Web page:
• Learn to play new sports easily and quickly?
  • Like to touch something she has just seen?
  • Report different physical sensations while thinking or working?
  • Cleverly mimic other people's gestures or mannerisms?
  • Move, tap, or fidget while seated for a long time in one spot?

If yes, then your child could develop into an expert skier or someone who amuses her friends with hilarious impersonations.

Musical Intelligence:  The capacity to perceive (e.g., as a music aficionado), discriminate (e.g., as a music critic), transform (e.g., as a composer), and express (e.g., as a performer) musical forms.

Does your child:

  • Enjoy playing a musical instrument?
  • Listen to music a lot?
  • Hum or sing a lot?
  • Cheer herself up with songs when she is sad?
  • Tell you when music sounds off-key?
  • Have a good singing voice?
  • Remember the melodies of songs?

If this is your child, then she may one day conduct a symphony or play in a steel drum band.

Interpersonal Intelligence:  The ability to perceive and make distinctions in the moods, intentions, motivations, and feelings of other people.

Does your child:

  • Like to work and play with other kids?
  • Understand how friends are feeling by looking at their faces?
  • Have two or more close friends?
  • Give advice to friends who have problems?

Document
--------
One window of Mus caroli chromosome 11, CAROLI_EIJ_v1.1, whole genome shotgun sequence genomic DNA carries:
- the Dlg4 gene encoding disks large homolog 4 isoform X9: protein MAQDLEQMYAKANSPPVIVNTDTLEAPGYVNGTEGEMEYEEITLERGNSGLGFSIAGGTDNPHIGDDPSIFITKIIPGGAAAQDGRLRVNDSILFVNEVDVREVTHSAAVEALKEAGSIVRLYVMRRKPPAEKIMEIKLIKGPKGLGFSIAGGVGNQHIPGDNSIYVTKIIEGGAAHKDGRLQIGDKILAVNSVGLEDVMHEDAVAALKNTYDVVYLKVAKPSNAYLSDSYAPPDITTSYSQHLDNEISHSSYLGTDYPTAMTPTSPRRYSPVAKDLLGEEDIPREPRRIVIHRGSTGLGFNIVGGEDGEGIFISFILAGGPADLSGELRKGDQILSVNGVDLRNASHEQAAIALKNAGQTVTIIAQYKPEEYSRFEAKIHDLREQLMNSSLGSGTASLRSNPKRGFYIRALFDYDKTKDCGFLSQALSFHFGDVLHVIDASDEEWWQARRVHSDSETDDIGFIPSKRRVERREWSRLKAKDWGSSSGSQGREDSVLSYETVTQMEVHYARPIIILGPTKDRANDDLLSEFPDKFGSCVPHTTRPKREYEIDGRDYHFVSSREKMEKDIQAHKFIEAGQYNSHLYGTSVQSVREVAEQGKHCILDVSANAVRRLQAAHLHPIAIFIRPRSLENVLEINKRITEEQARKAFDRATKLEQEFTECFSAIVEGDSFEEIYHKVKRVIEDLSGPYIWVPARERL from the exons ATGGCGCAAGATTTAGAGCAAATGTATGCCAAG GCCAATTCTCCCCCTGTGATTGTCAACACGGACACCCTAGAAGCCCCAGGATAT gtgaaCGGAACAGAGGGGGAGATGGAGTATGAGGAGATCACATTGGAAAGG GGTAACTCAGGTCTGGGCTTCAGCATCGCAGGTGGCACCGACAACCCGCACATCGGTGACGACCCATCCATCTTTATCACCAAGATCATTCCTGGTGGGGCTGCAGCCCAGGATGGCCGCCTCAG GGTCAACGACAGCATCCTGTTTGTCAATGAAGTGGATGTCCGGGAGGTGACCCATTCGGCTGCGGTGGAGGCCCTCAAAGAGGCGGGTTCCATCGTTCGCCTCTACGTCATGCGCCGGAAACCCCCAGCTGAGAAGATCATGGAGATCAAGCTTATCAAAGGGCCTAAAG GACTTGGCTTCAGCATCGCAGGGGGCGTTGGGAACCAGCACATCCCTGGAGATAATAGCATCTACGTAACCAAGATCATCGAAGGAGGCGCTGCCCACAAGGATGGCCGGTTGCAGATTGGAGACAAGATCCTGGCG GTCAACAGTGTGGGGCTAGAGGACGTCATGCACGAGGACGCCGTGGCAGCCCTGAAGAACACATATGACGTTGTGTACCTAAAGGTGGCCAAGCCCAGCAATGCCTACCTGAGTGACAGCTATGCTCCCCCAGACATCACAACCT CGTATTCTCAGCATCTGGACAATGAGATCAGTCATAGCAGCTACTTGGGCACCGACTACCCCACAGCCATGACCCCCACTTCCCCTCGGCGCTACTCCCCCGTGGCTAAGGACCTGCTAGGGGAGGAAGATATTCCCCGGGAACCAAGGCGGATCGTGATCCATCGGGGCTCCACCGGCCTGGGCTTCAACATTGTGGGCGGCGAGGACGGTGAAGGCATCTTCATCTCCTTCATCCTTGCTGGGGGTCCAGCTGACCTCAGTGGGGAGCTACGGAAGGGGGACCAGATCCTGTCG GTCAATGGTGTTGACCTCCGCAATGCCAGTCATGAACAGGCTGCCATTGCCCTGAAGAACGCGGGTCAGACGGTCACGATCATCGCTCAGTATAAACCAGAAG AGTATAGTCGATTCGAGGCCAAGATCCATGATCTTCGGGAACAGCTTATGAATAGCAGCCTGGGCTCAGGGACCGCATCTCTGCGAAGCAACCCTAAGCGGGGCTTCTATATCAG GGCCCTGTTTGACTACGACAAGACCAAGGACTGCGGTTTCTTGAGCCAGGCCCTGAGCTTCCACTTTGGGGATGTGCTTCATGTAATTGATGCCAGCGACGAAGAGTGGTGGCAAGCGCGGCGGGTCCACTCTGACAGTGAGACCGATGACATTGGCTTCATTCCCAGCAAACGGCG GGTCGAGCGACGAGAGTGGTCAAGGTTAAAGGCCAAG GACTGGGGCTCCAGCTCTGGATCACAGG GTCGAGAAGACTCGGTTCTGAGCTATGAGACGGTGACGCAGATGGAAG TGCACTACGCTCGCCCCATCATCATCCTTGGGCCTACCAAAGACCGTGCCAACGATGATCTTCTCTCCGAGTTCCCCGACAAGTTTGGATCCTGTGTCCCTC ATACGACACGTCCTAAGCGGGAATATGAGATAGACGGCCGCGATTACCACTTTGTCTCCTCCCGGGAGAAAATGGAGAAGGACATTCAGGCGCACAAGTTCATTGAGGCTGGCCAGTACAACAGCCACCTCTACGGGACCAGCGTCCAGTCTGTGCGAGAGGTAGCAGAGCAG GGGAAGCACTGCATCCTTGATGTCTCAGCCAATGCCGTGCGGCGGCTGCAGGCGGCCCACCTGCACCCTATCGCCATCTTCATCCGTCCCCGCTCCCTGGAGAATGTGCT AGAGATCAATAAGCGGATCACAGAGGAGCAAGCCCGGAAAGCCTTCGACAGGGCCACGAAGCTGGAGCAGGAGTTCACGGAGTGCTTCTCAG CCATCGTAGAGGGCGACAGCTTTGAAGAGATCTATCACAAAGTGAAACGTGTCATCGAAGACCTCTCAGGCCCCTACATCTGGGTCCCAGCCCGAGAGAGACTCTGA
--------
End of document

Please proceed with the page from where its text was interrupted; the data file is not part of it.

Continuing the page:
• Have a good sense of empathy or concern for others?
  • Seem to be street-smart?
  • Seem to be a natural leader on teams?

If you answered yes to most of these, your child might become someone's favorite teacher or the CEO of a big company.

Intrapersonal Intelligence:  Self-knowledge and the ability to act adaptively on the basis of that knowledge.

 

Does your child:

  • Often need a quiet place to work or just be alone?
  • Like to make collections of things that have special meaning to her?
  • Remember her dreams?
  • Display a sense of independence or strong will?
  • Have a realistic sense of her strengths and weaknesses?
  • Have an interest or hobby that she doesn't talk much about?
  • Accurately express how she is feeling?

Sound familiar? Then your child could someday write great poetry or resist negative peer pressure and do the right thing for herself.

Naturalistic Intelligence:  The ability to easily recognize and classify plants, animals, and other things in nature.

Does your child:

  • Enjoy collecting bugs, flowers, or rocks?
  • Like to closely examine what she finds in nature?
  • Keep detailed records of her observations of nature?
  • Like to watch natural phenomena like the moon and the tides and hear explanations about them?
  • Become fascinated with one particular thing from nature and want to learn about it thoroughly?
  • Want to become a geologist, biologist, or some other type of scientist?

If your answer is yes, then your child could become an expert on paleontology or discover new ways to save the whales.

Read more on TeacherVision:http://www.teachervision.fen.com/intelligence/teaching-methods/3678.html#ixzz1fDdB6tbc

Note:When Howard Gardner wroteFrames of Mindin 1983, he deliberately limited his examination of human capacities to seven intelligences. Are there more? Yes. In fact, after this book was published Gardner added an eighth intelligence to the list. The Naturalist Intelligence is the ability to recognize plant or animal species in one's environment.

               

Click on Howard Gardner's picture to watch him explain his theory.